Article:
But they were blind to their self-righteousness and spiritual pride. Their religion was externally impressive, but their hearts were far from God (Mark 7:6-7). In Matthew 23:27-28, Jesus, who knew their hearts, reams them out: “Woe to you, scribes and Pharisees, hypocrites! For you are like whitewashed tombs which on the outside appear beautiful, but inside they are full of dead men’s bones and all uncleanness. So you, too, outwardly appear righteous to men, but inwardly you are full of hypocrisy and lawlessness.” They thought that they were righteous, but their sin deceived them so that they didn’t see their own slavery to sin.

As I said last week, the starting point for going to heaven is to recognize that you are a guilty sinner in God’s sight. If you think that you’re good enough to go to heaven, or that by adding a few more good deeds, you’ll merit eternal life, you don’t understand God’s absolute holiness and justice. If our good deeds could get us into heaven, then Christ did not need to die on the cross. Invariably, those with false faith do not see their own slavery to sin. They brush it off by thinking that they just have a few faults.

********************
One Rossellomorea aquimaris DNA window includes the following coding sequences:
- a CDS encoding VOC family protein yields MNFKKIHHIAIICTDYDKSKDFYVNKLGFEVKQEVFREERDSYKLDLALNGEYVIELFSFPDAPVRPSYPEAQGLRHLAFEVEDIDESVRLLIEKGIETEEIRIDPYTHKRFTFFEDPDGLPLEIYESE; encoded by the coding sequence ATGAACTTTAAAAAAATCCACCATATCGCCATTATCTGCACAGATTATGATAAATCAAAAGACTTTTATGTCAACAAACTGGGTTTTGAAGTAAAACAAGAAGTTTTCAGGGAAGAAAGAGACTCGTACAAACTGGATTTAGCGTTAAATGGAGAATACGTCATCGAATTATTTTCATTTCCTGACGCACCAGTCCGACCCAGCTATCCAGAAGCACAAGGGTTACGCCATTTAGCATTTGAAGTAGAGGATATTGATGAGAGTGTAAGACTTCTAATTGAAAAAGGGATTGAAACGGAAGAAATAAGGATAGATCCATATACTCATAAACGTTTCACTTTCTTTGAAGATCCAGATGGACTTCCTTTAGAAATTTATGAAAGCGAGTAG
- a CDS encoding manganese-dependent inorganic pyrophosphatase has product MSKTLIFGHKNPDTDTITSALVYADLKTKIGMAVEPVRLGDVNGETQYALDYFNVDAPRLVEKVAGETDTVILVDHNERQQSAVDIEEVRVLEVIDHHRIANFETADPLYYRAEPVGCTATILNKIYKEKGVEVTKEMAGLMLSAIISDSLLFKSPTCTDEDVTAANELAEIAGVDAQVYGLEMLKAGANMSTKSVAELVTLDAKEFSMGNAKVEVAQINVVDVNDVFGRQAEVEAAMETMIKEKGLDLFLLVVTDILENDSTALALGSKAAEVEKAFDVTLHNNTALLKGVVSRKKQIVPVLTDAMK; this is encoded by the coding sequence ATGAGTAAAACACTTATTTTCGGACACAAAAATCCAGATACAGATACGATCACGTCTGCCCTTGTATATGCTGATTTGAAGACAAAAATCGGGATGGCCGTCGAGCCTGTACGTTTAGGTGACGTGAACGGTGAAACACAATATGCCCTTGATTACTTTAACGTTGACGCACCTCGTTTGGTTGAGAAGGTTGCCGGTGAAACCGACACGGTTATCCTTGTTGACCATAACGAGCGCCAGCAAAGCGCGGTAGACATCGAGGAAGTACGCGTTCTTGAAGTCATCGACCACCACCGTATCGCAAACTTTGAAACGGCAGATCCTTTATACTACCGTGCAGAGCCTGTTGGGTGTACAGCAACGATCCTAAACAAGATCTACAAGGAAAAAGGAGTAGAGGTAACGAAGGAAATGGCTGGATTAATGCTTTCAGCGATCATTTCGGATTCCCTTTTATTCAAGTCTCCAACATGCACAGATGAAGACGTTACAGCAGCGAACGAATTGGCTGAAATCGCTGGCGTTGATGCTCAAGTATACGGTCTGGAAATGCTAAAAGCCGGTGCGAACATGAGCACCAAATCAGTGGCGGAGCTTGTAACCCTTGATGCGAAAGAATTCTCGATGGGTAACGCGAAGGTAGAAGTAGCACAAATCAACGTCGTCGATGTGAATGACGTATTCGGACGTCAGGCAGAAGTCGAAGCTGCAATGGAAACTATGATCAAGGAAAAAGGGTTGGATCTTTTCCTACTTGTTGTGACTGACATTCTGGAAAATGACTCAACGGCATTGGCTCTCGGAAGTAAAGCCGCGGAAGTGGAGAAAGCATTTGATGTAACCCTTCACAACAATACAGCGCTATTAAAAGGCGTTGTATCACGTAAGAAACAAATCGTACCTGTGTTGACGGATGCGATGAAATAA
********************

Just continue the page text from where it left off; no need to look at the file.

B. Those with false faith are trusting in their own righteousness or religion to save them, not in Christ alone.

These Jews were trusting in their religious heritage as descendants of Abraham to put them in right standing with God. John the Baptist had already hit them with this when he called them to repentance (Matt. 3:9): “And do not suppose that you can say to yourselves, ‘We have Abraham for our father’; for I say to you that from these stones God is able to raise up children to Abraham.” If you think that going to church or going through religious rituals or giving money or any religious activity will commend you to God, you do not have genuine saving faith in Christ. You aren’t truly free spiritually. False faith does not save from sin.